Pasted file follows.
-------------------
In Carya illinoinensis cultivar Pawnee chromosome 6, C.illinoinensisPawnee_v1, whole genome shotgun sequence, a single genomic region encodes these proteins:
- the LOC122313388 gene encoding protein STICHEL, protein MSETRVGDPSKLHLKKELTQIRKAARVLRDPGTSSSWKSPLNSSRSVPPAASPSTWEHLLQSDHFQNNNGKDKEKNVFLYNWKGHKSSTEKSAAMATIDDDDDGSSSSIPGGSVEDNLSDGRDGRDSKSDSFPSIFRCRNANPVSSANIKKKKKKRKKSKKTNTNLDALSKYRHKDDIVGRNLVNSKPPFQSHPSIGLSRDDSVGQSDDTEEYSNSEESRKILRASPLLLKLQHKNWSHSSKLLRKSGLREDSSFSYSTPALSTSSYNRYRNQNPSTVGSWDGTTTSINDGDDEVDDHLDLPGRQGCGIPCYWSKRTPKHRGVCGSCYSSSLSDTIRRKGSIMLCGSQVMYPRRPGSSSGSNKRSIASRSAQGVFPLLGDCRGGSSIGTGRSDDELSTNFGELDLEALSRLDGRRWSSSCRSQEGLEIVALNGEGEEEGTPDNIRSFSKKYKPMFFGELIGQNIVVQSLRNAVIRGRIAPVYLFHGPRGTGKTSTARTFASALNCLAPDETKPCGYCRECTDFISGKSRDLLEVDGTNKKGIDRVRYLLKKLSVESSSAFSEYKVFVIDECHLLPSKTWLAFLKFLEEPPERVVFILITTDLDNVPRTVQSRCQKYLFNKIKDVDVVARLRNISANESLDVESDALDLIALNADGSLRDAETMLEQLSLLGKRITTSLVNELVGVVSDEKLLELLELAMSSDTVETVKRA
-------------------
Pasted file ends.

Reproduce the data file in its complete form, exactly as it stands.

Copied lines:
In Carya illinoinensis cultivar Pawnee chromosome 6, C.illinoinensisPawnee_v1, whole genome shotgun sequence, a single genomic region encodes these proteins:
- the LOC122313388 gene encoding protein STICHEL, protein MSETRVGDPSKLHLKKELTQIRKAARVLRDPGTSSSWKSPLNSSRSVPPAASPSTWEHLLQSDHFQNNNGKDKEKNVFLYNWKGHKSSTEKSAAMATIDDDDDGSSSSIPGGSVEDNLSDGRDGRDSKSDSFPSIFRCRNANPVSSANIKKKKKKRKKSKKTNTNLDALSKYRHKDDIVGRNLVNSKPPFQSHPSIGLSRDDSVGQSDDTEEYSNSEESRKILRASPLLLKLQHKNWSHSSKLLRKSGLREDSSFSYSTPALSTSSYNRYRNQNPSTVGSWDGTTTSINDGDDEVDDHLDLPGRQGCGIPCYWSKRTPKHRGVCGSCYSSSLSDTIRRKGSIMLCGSQVMYPRRPGSSSGSNKRSIASRSAQGVFPLLGDCRGGSSIGTGRSDDELSTNFGELDLEALSRLDGRRWSSSCRSQEGLEIVALNGEGEEEGTPDNIRSFSKKYKPMFFGELIGQNIVVQSLRNAVIRGRIAPVYLFHGPRGTGKTSTARTFASALNCLAPDETKPCGYCRECTDFISGKSRDLLEVDGTNKKGIDRVRYLLKKLSVESSSAFSEYKVFVIDECHLLPSKTWLAFLKFLEEPPERVVFILITTDLDNVPRTVQSRCQKYLFNKIKDVDVVARLRNISANESLDVESDALDLIALNADGSLRDAETMLEQLSLLGKRITTSLVNELVGVVSDEKLLELLELAMSSDTVETVKRA